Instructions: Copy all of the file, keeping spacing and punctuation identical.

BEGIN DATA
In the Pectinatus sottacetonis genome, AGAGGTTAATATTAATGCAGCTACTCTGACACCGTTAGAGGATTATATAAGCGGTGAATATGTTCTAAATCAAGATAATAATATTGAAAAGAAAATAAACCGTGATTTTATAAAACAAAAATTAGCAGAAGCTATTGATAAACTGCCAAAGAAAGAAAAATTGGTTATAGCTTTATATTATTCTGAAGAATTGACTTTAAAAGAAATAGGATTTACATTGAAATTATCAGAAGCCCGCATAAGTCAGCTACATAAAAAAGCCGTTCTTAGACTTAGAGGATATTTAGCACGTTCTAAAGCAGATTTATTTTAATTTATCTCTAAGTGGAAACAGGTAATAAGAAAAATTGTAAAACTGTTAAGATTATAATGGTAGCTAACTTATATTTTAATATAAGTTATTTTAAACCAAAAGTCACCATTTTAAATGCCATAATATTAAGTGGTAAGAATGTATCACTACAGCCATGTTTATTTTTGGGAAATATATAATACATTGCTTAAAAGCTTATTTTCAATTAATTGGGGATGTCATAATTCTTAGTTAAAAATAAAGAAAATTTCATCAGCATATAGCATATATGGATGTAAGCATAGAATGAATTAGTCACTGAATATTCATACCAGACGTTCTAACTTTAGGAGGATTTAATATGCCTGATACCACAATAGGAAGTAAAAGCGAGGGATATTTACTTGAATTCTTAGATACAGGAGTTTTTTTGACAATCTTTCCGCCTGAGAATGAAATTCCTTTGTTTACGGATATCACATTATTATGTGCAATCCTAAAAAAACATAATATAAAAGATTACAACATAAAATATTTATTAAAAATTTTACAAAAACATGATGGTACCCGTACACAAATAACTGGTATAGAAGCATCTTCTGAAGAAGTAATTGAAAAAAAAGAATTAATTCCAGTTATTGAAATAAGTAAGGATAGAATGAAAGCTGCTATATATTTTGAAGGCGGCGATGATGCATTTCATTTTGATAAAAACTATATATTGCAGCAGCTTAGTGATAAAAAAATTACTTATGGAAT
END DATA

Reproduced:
In the Pectinatus sottacetonis genome, AGAGGTTAATATTAATGCAGCTACTCTGACACCGTTAGAGGATTATATAAGCGGTGAATATGTTCTAAATCAAGATAATAATATTGAAAAGAAAATAAACCGTGATTTTATAAAACAAAAATTAGCAGAAGCTATTGATAAACTGCCAAAGAAAGAAAAATTGGTTATAGCTTTATATTATTCTGAAGAATTGACTTTAAAAGAAATAGGATTTACATTGAAATTATCAGAAGCCCGCATAAGTCAGCTACATAAAAAAGCCGTTCTTAGACTTAGAGGATATTTAGCACGTTCTAAAGCAGATTTATTTTAATTTATCTCTAAGTGGAAACAGGTAATAAGAAAAATTGTAAAACTGTTAAGATTATAATGGTAGCTAACTTATATTTTAATATAAGTTATTTTAAACCAAAAGTCACCATTTTAAATGCCATAATATTAAGTGGTAAGAATGTATCACTACAGCCATGTTTATTTTTGGGAAATATATAATACATTGCTTAAAAGCTTATTTTCAATTAATTGGGGATGTCATAATTCTTAGTTAAAAATAAAGAAAATTTCATCAGCATATAGCATATATGGATGTAAGCATAGAATGAATTAGTCACTGAATATTCATACCAGACGTTCTAACTTTAGGAGGATTTAATATGCCTGATACCACAATAGGAAGTAAAAGCGAGGGATATTTACTTGAATTCTTAGATACAGGAGTTTTTTTGACAATCTTTCCGCCTGAGAATGAAATTCCTTTGTTTACGGATATCACATTATTATGTGCAATCCTAAAAAAACATAATATAAAAGATTACAACATAAAATATTTATTAAAAATTTTACAAAAACATGATGGTACCCGTACACAAATAACTGGTATAGAAGCATCTTCTGAAGAAGTAATTGAAAAAAAAGAATTAATTCCAGTTATTGAAATAAGTAAGGATAGAATGAAAGCTGCTATATATTTTGAAGGCGGCGATGATGCATTTCATTTTGATAAAAACTATATATTGCAGCAGCTTAGTGATAAAAAAATTACTTATGGAAT